Two University of Groningen researchers have been awarded an ERC Consolidator Grant. The recipients are Geert van den Bogaart and Marleen Kamperman.
The European Research Council (ERC) awards these personal grants, each worth € 2 million, to outstanding scientists with the aim of stimulating ground-breaking research in Europe.
Prof. Marleen Kamperman (1979) studied Physics at the University of Groningen (UG) and was awarded her doctorate in 2008 at Cornell University in Ithaca, New York. She worked as a postdoctoral researcher at the Leibniz Institute for New Materials in Saarbrücken (Germany) and as assistant professor and associate professor at Wageningen University & Research. Since September 2018, she has been Professor of Polymer Science at the Zernike Institute for Advanced Materials (ZIAM) of the UG. Here, Kamperman focuses on making new materials, such as the long, organic molecules that are often known as polymers.
Kamperman: ‘I look at softer materials that are suitable for biomedical applications, among other things. My focus now lies on adhesives that stick well to wet surfaces. These could be used in the human body, for instance, to adhere wounds shut instead of stitching them up. Currently, I am also working on a project proposal about seaweed. Seaweed is cultivated by tying it to the ropes on which it must grow. The only thing is, the cultivators lose around 80% of the seaweed because it becomes easily detached. So, they are looking for adhesives to attach the small seaweed plants. To this end, it is important that the adhesive isn’t harmful to the environment, as the ropes float in water.’
With the ERC Consolidator Grant, Kamperman will develop new materials by using environmentally friendly processes. “In nature, all sorts of organisms make fantastic materials, such as the mouth of a squid, spider webs and the threads of the velvet worm, without using harmful solvents. Many of these materials consist of proteins and before they get their final properties, they are in the organism in liquid form. The conversion of the liquid to the final material is a very interesting process, which I want to study and simulate in the laboratory. I hope to develop a variety of new materials."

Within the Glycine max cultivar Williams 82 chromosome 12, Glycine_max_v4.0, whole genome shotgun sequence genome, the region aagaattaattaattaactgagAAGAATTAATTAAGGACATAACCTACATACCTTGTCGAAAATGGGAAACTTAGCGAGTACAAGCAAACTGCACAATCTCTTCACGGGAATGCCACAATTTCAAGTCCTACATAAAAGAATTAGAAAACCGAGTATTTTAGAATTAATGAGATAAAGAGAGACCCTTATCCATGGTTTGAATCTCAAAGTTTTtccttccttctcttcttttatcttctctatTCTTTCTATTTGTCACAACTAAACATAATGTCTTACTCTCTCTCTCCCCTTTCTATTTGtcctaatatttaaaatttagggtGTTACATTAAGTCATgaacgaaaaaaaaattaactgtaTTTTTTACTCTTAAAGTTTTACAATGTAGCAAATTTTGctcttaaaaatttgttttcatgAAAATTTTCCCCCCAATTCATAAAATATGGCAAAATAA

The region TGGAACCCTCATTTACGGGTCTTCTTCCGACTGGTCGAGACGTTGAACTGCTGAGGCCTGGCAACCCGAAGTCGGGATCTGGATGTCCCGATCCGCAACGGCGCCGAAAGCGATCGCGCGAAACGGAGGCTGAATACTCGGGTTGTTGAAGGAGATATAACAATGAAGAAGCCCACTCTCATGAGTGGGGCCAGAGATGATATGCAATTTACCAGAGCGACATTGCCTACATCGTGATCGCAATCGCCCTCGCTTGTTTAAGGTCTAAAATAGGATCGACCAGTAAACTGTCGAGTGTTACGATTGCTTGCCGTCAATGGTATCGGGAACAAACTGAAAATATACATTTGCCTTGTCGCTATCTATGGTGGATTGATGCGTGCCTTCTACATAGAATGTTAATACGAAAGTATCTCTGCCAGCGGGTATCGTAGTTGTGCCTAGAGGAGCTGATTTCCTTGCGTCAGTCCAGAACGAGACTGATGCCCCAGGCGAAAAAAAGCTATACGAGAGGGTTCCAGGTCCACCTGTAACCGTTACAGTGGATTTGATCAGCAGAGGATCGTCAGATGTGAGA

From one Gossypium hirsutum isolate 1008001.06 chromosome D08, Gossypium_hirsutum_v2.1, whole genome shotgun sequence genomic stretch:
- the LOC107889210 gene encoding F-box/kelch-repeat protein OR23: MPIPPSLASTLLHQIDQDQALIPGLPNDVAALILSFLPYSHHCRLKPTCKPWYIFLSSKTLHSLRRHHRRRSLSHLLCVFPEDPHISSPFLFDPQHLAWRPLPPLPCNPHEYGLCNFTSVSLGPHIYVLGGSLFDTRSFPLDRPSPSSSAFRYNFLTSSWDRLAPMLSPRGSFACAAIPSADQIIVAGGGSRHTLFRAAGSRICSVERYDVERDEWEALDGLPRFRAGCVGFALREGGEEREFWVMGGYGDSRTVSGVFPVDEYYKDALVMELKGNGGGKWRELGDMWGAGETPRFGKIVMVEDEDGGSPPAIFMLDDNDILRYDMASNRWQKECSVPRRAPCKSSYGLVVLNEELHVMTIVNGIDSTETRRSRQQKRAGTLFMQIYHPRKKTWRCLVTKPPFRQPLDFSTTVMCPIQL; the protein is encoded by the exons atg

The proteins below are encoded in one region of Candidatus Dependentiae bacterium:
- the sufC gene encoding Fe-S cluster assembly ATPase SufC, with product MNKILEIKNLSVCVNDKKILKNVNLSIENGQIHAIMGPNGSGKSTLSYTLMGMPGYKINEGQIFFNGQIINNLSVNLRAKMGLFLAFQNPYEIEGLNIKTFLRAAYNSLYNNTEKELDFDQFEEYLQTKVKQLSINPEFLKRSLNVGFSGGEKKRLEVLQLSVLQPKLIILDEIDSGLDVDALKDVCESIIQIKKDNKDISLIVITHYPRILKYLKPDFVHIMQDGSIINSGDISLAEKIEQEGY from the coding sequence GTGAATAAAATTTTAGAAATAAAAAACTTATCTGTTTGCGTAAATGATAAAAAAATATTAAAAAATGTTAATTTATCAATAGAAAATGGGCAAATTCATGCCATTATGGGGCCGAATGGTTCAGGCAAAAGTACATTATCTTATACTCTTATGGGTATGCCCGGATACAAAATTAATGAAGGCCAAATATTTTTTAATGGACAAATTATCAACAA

Kamperman’s personal page: https://www.rug.nl/staff/marleen.kamperman/
Prof. Geert van den Bogaart (1980) studied Molecular Biology at the UG and was awarded his doctorate here in 2008, from the department of Biochemistry. Afterwards, he worked as a postdoctoral researcher at the Max Planck Institute for Biophysical Chemistry in Göttingen, Germany, until 2012. In 2012, he was appointed associate professor at the Radboud Institute for Molecular Life Sciences in Nijmegen. And since 2018, Van den Bogaart has been Professor of Molecular Immunology and Microbiology at the UG.
Van den Bogaart: ‘My research focuses on the link between the so-called congenital (innate) immune system and the acquired (adaptive) immune system. The congenital immune system emits quick but rarely specific responses to pathogens such as viruses, fungi and bacteria. The acquired immune system is slower but much more specific and is also necessary when the congenital immune system is not sufficient in clearing up infections. However, if an acquired immune system response is triggered unnecessarily, this may lead to autoimmune diseases in some cases. I study how the congenital immune system decides to initiate an acquired immune system response.’
With the ERC Consolidator Grant, Van den Bogaart would like to research why immune responses against pathogens are made selectively in cases of infection, while autoimmune diseases are prevented. ‘At the point where the pathogens enter the body, such as a wound, there are also a lot of bodily materials present alongside the pathogens, such as damaged tissue. This human material is absorbed by the same immune cells that absorb the pathogens but when an immune response against the pathogens is necessary for clearing up an infection, a response against the human tissue may lead to an autoimmune disease. With my ERC grant, I will research this cellular mechanism: how immune cells are able to differentiate between pathogens and human tissue to specifically initiate an acquired immune response against the pathogens.’
Personal page: https://www.rug.nl/staff/g.van.den.bogaart/
supports talented young researchers in setting up a research team and starting up an independent research project. The
are open to mid-career academics of all nationalities. An ERC grant enables researchers to initiate daring, ground-breaking research projects and open up new avenues in their field. The grant budget, part of the EU Horizon 2020 programme, contains a total of € 600 million.
A total of 301 researchers from across Europe received a Consolidator Grant in 2019. To this end, the ERC assessed 2,453 research proposals. Two of the 28 Dutch researchers awarded an ERC grant work at the UG. The grant recipients will begin their projects at universities and research centres across 24 European countries. The research projects cover a broad range of topics within the natural sciences and also in engineering, life sciences, social sciences and the humanities.
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